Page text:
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This is inspired by those bake-it-yourself items I see in shops which are e.g. quite pale baguettes they expect me to throw into the oven for 10 minutes to end up with a "freshly baked" good. I know it's not the same thing as actually freshly baked but it is still vastly better than a few days old chunk of bread sprinkled with water and reheated in the oven.

Is there anything specific I need to do to my muffins to do them like that? Would a similar procedure to par-baked breads work (i.e. baking them first at lower temperature and then finishing off later with a higher blast?) I'm curious about any thoughts.

BTW Those are going to be whole wheat breakfast muffins with freshly foraged bilberries :) This is also the reason I'm asking - I need to use them right now but I don't expect to have people around to consume them until later in the week...

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    Have you considered freezing your berries now and baking your muffins with them later? In my experience, you don't even need to thaw frozen blueberries before mixing them into the batter. Jul 27 at 10:14
  • Alternately, it's likely that you could freeze the batter prior to baking or the muffins after baking. What works best for you and this recipe will depend both on the recipe and what you're hoping to accomplish. Many breads and muffins do well when frozen after baking, which will dramatically extend their usable life. Thawing may or may not require anything special. Batters and doughs which are chemically leavened will commonly function reasonably well after being frozen, but some compensation should be done for the loss of the wet portion of the leavening from double-acting baking powder.
    – Makyen
    Jul 27 at 15:21
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There's a big difference between what's possible with bread and with muffins or cakes because bread is from a dough and the rest is a batter. Bread dough has a lot of structure to begin because of the gluten, so you can partially cook it to set that structure and then crisp it up later.

You can't do the same with a batter as there's no structure. When you bake a batter the heat turns water to steam, and the leavening agents react, causing air to form. At the same time a crystalline structure forms around the sugar and starch, which traps the expanding gases and the structure expands upwards, i.e. rises because the shape of the pan restricts it to one direction. Once the expansion is complete cooking then completes the crystallization of the structure, making it semi-rigid. If you interrupt that process before it's complete the cake/muffin won't have the strength to hold up its expansion and the whole thing collapses into a dense, undercooked mess.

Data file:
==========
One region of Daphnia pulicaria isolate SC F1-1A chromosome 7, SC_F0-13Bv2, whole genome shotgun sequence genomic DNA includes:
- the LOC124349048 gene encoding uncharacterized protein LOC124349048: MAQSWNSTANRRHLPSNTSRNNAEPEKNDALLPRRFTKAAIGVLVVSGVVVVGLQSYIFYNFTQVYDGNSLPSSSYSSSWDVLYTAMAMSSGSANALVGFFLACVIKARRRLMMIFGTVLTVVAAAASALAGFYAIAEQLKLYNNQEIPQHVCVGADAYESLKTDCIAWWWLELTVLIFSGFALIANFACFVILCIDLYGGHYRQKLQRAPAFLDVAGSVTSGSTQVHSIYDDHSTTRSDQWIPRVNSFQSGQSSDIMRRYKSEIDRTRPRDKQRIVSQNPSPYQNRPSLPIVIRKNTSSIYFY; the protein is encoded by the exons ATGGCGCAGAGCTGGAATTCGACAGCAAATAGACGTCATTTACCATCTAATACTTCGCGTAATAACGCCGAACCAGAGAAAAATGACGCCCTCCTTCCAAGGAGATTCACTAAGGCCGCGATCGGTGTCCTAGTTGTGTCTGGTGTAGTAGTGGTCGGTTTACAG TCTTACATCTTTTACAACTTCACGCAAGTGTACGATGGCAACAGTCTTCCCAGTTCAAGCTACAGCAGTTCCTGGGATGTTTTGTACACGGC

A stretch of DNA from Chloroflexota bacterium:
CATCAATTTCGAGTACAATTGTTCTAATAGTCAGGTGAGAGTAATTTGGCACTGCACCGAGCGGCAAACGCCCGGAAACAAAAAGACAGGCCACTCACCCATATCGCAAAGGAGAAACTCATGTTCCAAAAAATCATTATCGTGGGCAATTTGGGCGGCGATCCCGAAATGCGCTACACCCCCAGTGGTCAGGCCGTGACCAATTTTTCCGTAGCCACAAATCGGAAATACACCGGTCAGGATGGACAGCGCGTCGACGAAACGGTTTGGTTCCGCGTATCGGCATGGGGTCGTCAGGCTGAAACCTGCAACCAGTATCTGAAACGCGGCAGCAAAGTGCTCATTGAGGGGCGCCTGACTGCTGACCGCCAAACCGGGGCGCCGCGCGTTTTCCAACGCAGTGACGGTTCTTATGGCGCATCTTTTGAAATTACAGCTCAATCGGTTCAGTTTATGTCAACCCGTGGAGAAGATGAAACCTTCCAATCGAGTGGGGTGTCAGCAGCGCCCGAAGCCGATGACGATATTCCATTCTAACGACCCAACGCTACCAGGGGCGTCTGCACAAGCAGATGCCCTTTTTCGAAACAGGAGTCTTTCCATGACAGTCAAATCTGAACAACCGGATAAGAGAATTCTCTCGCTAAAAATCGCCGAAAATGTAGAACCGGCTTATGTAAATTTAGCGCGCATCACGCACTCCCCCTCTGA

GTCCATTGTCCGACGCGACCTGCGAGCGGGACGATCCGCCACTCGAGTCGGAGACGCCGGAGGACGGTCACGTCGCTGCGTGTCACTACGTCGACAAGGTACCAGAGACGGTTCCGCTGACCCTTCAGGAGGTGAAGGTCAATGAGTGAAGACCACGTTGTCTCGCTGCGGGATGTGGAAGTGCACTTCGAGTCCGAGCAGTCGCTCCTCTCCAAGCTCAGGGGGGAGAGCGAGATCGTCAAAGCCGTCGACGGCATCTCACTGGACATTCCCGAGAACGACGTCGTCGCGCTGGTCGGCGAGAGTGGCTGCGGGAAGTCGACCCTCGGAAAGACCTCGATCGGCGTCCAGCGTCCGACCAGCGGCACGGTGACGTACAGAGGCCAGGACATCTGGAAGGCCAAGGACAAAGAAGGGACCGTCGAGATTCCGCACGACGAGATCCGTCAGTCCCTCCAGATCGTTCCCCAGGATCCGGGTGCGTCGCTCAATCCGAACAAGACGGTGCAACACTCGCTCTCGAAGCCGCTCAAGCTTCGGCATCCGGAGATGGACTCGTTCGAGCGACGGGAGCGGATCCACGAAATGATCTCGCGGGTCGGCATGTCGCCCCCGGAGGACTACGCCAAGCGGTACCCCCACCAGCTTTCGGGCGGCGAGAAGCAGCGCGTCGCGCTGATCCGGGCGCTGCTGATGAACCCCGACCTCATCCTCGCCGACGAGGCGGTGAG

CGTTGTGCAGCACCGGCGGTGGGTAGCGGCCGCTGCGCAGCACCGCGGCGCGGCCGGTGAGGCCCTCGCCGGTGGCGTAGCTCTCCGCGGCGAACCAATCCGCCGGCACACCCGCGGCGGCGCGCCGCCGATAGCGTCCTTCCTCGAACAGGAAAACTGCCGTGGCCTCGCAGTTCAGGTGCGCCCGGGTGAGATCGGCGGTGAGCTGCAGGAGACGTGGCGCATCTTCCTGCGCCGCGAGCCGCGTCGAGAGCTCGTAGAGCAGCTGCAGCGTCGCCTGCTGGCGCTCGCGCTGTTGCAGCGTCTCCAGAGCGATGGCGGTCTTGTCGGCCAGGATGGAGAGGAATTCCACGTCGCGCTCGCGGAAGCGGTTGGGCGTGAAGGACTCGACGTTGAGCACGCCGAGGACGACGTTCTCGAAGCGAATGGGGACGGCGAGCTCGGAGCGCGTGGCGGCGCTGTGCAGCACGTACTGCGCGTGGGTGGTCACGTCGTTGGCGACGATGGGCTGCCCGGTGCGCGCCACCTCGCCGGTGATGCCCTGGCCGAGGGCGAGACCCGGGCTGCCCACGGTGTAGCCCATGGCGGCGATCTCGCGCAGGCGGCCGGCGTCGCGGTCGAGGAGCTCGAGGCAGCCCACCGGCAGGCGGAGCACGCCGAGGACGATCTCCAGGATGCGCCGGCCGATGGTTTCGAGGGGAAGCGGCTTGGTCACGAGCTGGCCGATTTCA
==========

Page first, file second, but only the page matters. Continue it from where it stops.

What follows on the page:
Fortunately for you muffins keep their freshness longer than bread, and also freeze well. Some fruit muffins actually get better with a couple of days in the refrigerator, you may want to try it with yours.

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    I like to keep muffins in the fridge and zap them for 10 seconds before eating
    – RedSonja
    Jul 27 at 11:18
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    Zap, as in nuke @NooneAtAll.
    – GdD
    Jul 27 at 13:43
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    @GdD: clarifying one slang term for "microwave" with another slang term for "microwave" may not be the best way to do it. :-) (Particularly when not everyone speaks the same variety of English, or may not be native English speakers at all.) Jul 27 at 13:46
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    Note that traditionally one would extend the lifespan of cake-like baked goods with a sugar or honey glaze. Applied hot to fresh items it seals the moisture in and the mold out. But you do have to coat the whole thing.
    – Perkins
    Jul 27 at 14:21
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    @Perkins I just hate when I have to deal with a delicious honey glaze covering the entire muffin. The slight crunch from the drying honey adding a new texture and experience.. just awful
    – TCooper
    Jul 27 at 18:17
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We make the muffin batter, pour it into liners, and freeze in the trays. Thaw overnight, then bake as usual.

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